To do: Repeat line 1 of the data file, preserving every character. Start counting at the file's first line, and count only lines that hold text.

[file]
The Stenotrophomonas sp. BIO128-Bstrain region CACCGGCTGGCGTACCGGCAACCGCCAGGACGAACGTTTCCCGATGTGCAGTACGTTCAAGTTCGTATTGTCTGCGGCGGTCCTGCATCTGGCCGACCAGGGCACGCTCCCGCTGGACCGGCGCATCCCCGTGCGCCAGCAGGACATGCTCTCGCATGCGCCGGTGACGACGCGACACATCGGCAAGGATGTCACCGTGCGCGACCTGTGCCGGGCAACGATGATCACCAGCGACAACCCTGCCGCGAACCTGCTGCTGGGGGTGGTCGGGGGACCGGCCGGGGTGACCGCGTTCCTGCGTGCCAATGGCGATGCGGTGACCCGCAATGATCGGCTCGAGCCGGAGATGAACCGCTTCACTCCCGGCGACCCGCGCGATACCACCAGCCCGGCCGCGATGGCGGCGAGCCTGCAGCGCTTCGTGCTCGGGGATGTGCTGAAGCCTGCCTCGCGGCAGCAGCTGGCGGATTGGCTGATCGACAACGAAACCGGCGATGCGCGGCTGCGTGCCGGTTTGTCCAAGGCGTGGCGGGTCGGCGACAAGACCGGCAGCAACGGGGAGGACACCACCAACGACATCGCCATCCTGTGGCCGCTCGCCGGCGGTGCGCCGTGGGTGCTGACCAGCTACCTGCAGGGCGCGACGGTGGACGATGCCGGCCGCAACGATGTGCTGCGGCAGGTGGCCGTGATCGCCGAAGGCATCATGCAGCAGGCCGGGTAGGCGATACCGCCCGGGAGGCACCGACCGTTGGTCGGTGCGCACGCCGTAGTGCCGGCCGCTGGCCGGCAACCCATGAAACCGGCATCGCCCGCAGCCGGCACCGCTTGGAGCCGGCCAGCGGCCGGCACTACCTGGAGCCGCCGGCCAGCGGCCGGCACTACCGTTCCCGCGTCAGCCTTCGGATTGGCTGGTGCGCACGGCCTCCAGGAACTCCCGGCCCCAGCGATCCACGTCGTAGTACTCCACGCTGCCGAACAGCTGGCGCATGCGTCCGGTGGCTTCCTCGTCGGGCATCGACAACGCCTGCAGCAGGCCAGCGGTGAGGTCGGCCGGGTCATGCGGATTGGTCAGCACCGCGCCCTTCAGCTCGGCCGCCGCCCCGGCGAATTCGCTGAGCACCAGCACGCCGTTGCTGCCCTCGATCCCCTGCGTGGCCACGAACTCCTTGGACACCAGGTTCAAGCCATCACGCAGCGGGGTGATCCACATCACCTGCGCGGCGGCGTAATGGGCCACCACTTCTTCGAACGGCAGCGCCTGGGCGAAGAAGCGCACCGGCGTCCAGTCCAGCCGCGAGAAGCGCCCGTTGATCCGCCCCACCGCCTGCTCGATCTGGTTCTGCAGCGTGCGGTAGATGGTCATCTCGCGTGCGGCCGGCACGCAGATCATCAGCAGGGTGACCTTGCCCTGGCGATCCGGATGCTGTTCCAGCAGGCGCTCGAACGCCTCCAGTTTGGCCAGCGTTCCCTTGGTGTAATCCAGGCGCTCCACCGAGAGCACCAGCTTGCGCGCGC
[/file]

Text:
The Stenotrophomonas sp. BIO128-Bstrain region CACCGGCTGGCGTACCGGCAACCGCCAGGACGAACGTTTCCCGATGTGCAGTACGTTCAAGTTCGTATTGTCTGCGGCGGTCCTGCATCTGGCCGACCAGGGCACGCTCCCGCTGGACCGGCGCATCCCCGTGCGCCAGCAGGACATGCTCTCGCATGCGCCGGTGACGACGCGACACATCGGCAAGGATGTCACCGTGCGCGACCTGTGCCGGGCAACGATGATCACCAGCGACAACCCTGCCGCGAACCTGCTGCTGGGGGTGGTCGGGGGACCGGCCGGGGTGACCGCGTTCCTGCGTGCCAATGGCGATGCGGTGACCCGCAATGATCGGCTCGAGCCGGAGATGAACCGCTTCACTCCCGGCGACCCGCGCGATACCACCAGCCCGGCCGCGATGGCGGCGAGCCTGCAGCGCTTCGTGCTCGGGGATGTGCTGAAGCCTGCCTCGCGGCAGCAGCTGGCGGATTGGCTGATCGACAACGAAACCGGCGATGCGCGGCTGCGTGCCGGTTTGTCCAAGGCGTGGCGGGTCGGCGACAAGACCGGCAGCAACGGGGAGGACACCACCAACGACATCGCCATCCTGTGGCCGCTCGCCGGCGGTGCGCCGTGGGTGCTGACCAGCTACCTGCAGGGCGCGACGGTGGACGATGCCGGCCGCAACGATGTGCTGCGGCAGGTGGCCGTGATCGCCGAAGGCATCATGCAGCAGGCCGGGTAGGCGATACCGCCCGGGAGGCACCGACCGTTGGTCGGTGCGCACGCCGTAGTGCCGGCCGCTGGCCGGCAACCCATGAAACCGGCATCGCCCGCAGCCGGCACCGCTTGGAGCCGGCCAGCGGCCGGCACTACCTGGAGCCGCCGGCCAGCGGCCGGCACTACCGTTCCCGCGTCAGCCTTCGGATTGGCTGGTGCGCACGGCCTCCAGGAACTCCCGGCCCCAGCGATCCACGTCGTAGTACTCCACGCTGCCGAACAGCTGGCGCATGCGTCCGGTGGCTTCCTCGTCGGGCATCGACAACGCCTGCAGCAGGCCAGCGGTGAGGTCGGCCGGGTCATGCGGATTGGTCAGCACCGCGCCCTTCAGCTCGGCCGCCGCCCCGGCGAATTCGCTGAGCACCAGCACGCCGTTGCTGCCCTCGATCCCCTGCGTGGCCACGAACTCCTTGGACACCAGGTTCAAGCCATCACGCAGCGGGGTGATCCACATCACCTGCGCGGCGGCGTAATGGGCCACCACTTCTTCGAACGGCAGCGCCTGGGCGAAGAAGCGCACCGGCGTCCAGTCCAGCCGCGAGAAGCGCCCGTTGATCCGCCCCACCGCCTGCTCGATCTGGTTCTGCAGCGTGCGGTAGATGGTCATCTCGCGTGCGGCCGGCACGCAGATCATCAGCAGGGTGACCTTGCCCTGGCGATCCGGATGCTGTTCCAGCAGGCGCTCGAACGCCTCCAGTTTGGCCAGCGTTCCCTTGGTGTAATCCAGGCGCTCCACCGAGAGCACCAGCTTGCGCGCGC